London's Cultural Guide

Lost nightclubs: new photos of Bagley’s and The Cross in 2017

Somers Town Bridge offers nostalgic clubbers a chance to see their old stomping ground from a whole new angle

The Cross garden: did you smoke fags and talking nonsense here? All photos: Tom Kihl

Ok, we’ll admit to being suckers for an occasional spot of King’s Cross nightclub nostalgia (see our hard hat tour inside Bagley’s just before the builders moved in in 2015, our photo history of The Cross over 20 years, or guerrilla placement of blue plaques on the old venues back in 2013 and you’ll get the idea).

But the opening today of Somers Town Bridge provides some delicious new views of London’s former nighttime playground, from areas previously not open to the public. So we simply had to snap ‘um.

The Cross!

Access to the bridge now allows you to stand directly above the legendary arches formerly know as The Cross, and peer down at what would have been the chillout garden, with its famous waltzer seating.

The old girl has certainly scrubbed up at bit from those hedonistic nights, where trellis, bamboo and a load of flopped sweaty hairdos were once the defining visual cues along this stretch.


The new walkway also gives misty-eyed 90s ravers a great look at the vast terrace that ran outside all the main dancefloors at Bagley’s (also known as Canvas) and were scene of many hands-in-the-air – or head-in-the-hands – outdoor moments back in the day.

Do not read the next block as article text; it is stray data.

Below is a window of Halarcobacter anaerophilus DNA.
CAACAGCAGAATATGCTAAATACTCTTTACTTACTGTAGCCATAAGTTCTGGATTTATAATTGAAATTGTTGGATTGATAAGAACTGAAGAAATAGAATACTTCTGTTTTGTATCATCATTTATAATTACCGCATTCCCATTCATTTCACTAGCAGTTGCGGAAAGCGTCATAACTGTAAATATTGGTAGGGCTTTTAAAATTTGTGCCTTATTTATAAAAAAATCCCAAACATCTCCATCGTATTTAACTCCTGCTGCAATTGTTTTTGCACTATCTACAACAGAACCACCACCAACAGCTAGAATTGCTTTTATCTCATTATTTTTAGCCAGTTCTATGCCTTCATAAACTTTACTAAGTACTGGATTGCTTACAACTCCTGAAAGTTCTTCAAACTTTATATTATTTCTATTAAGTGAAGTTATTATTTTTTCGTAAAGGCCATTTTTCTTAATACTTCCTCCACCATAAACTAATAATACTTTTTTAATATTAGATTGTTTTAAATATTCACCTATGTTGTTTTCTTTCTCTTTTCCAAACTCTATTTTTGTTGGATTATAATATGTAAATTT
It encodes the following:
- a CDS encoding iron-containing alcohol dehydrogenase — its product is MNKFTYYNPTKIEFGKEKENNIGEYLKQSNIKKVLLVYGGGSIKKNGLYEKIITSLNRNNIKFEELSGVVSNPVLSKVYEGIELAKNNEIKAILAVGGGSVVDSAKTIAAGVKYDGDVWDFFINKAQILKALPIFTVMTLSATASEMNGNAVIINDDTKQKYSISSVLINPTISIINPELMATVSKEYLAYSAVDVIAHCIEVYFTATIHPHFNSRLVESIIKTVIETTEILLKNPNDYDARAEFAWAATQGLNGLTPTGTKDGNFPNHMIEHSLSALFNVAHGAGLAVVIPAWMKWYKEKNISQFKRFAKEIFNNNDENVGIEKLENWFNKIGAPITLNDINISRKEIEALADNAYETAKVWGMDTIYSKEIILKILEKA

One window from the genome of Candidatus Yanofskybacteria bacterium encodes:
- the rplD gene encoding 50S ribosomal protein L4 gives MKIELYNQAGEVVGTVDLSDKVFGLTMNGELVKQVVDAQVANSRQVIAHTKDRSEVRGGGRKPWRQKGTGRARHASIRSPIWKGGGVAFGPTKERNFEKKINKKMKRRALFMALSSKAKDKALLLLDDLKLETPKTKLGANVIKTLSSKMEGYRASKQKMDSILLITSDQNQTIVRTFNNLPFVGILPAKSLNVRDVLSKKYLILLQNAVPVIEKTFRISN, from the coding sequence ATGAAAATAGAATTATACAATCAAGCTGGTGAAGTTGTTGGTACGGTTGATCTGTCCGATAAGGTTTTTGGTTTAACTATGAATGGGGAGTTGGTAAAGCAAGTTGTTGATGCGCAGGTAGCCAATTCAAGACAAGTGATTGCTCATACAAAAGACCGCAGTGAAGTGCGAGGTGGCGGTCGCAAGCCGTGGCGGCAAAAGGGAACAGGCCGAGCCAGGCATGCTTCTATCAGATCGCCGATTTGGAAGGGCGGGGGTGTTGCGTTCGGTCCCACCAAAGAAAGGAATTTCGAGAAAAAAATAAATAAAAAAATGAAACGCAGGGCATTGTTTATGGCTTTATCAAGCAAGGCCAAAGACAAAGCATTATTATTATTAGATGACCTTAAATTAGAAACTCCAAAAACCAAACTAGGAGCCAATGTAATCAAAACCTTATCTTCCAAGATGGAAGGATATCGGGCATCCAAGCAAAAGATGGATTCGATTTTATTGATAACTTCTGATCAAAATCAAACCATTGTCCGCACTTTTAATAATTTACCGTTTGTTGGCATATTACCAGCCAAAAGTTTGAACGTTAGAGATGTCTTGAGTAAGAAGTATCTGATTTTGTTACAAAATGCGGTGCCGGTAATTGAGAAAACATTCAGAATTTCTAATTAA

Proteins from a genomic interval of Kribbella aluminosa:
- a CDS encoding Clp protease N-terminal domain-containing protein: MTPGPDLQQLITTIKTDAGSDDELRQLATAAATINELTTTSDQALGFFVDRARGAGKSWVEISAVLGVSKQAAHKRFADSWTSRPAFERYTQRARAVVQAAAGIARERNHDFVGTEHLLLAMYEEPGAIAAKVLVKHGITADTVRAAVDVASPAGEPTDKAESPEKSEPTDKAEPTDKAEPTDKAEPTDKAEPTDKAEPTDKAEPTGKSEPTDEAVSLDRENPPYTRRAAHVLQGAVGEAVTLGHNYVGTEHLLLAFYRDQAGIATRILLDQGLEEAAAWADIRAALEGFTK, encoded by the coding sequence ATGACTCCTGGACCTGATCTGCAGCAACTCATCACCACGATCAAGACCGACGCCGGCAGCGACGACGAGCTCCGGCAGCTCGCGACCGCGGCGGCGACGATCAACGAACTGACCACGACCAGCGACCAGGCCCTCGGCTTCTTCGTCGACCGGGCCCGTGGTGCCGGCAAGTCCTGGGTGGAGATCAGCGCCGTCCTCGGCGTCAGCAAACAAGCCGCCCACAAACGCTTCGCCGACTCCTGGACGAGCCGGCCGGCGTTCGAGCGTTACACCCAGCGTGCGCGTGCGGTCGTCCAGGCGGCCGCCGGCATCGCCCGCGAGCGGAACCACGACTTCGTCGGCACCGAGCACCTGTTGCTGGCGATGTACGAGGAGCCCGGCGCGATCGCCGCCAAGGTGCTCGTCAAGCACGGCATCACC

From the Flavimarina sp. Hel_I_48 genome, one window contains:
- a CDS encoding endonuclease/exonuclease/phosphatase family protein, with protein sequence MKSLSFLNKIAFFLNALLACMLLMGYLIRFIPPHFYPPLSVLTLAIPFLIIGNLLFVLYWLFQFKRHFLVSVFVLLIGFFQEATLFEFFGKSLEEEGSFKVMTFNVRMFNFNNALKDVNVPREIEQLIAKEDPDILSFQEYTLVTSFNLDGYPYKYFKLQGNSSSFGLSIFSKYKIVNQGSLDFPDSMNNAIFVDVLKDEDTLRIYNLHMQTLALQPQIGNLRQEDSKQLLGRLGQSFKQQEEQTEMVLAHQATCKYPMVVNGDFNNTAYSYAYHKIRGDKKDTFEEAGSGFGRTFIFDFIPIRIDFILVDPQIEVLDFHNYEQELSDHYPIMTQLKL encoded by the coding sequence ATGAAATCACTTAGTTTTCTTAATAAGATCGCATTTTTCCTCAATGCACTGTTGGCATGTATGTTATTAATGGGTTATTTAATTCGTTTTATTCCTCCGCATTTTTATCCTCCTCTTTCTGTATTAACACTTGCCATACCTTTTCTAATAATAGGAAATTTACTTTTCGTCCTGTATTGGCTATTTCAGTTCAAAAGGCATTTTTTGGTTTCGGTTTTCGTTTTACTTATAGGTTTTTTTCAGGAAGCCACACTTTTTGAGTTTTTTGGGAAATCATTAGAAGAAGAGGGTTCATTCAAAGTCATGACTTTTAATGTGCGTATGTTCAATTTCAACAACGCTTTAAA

Bagley’s terrace 2017: Still conjures up late night memories

And don’t forget to zoom your smartphone lens up what was known at Lazer Road, home to the flashing dancefloor and throbbing basement techno of The Key.

Check out the new roof going on, too. It’s a fairly amazing transformation of the historic railway-turned-rave buildings already, ahead of reopening and reincarnating once again, as a shopping destination a year or so from now.

Heatherwick Studio’s writhing roof now atop former Bagley’s nightclub

But for many thousands of us, from all corners of the world, this whole space will forever happily conjure up memories of dancing ’til sunrise, the groundbreaking TDK Cross Central events, buying chewing gum at the service station before being offered stimulants of more dubious provenance in the shadows, making it past the likes of Philip Salon or Toni Tamborine on the doors, then making friends for life while squeezed into dripping, sweaty rooms often with little room to actually dance.

The best of times.

No doubt more photos soon, nostalgia fans.

Somers Town Bridge is open daily from 6am – 9pm.
Remembering London’s lost nightclubs in our classic feature here

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